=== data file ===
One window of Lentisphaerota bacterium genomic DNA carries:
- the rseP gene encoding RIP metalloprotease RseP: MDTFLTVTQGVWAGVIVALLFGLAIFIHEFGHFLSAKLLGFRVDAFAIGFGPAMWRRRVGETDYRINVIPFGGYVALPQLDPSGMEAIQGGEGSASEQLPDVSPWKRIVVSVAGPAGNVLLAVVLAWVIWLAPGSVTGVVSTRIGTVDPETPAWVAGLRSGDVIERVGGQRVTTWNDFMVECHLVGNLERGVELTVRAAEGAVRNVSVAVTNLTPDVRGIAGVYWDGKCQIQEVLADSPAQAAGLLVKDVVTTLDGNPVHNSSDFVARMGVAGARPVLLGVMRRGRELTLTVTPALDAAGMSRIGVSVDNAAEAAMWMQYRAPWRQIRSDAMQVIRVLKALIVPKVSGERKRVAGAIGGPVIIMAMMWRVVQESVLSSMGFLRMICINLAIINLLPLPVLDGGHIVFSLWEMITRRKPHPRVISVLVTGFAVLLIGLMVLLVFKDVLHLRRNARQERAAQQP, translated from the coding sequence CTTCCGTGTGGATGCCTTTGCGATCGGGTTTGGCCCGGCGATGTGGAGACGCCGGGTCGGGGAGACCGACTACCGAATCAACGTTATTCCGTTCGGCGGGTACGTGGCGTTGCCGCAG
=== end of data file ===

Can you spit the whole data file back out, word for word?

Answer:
One window of Lentisphaerota bacterium genomic DNA carries:
- the rseP gene encoding RIP metalloprotease RseP: MDTFLTVTQGVWAGVIVALLFGLAIFIHEFGHFLSAKLLGFRVDAFAIGFGPAMWRRRVGETDYRINVIPFGGYVALPQLDPSGMEAIQGGEGSASEQLPDVSPWKRIVVSVAGPAGNVLLAVVLAWVIWLAPGSVTGVVSTRIGTVDPETPAWVAGLRSGDVIERVGGQRVTTWNDFMVECHLVGNLERGVELTVRAAEGAVRNVSVAVTNLTPDVRGIAGVYWDGKCQIQEVLADSPAQAAGLLVKDVVTTLDGNPVHNSSDFVARMGVAGARPVLLGVMRRGRELTLTVTPALDAAGMSRIGVSVDNAAEAAMWMQYRAPWRQIRSDAMQVIRVLKALIVPKVSGERKRVAGAIGGPVIIMAMMWRVVQESVLSSMGFLRMICINLAIINLLPLPVLDGGHIVFSLWEMITRRKPHPRVISVLVTGFAVLLIGLMVLLVFKDVLHLRRNARQERAAQQP, translated from the coding sequence CTTCCGTGTGGATGCCTTTGCGATCGGGTTTGGCCCGGCGATGTGGAGACGCCGGGTCGGGGAGACCGACTACCGAATCAACGTTATTCCGTTCGGCGGGTACGTGGCGTTGCCGCAG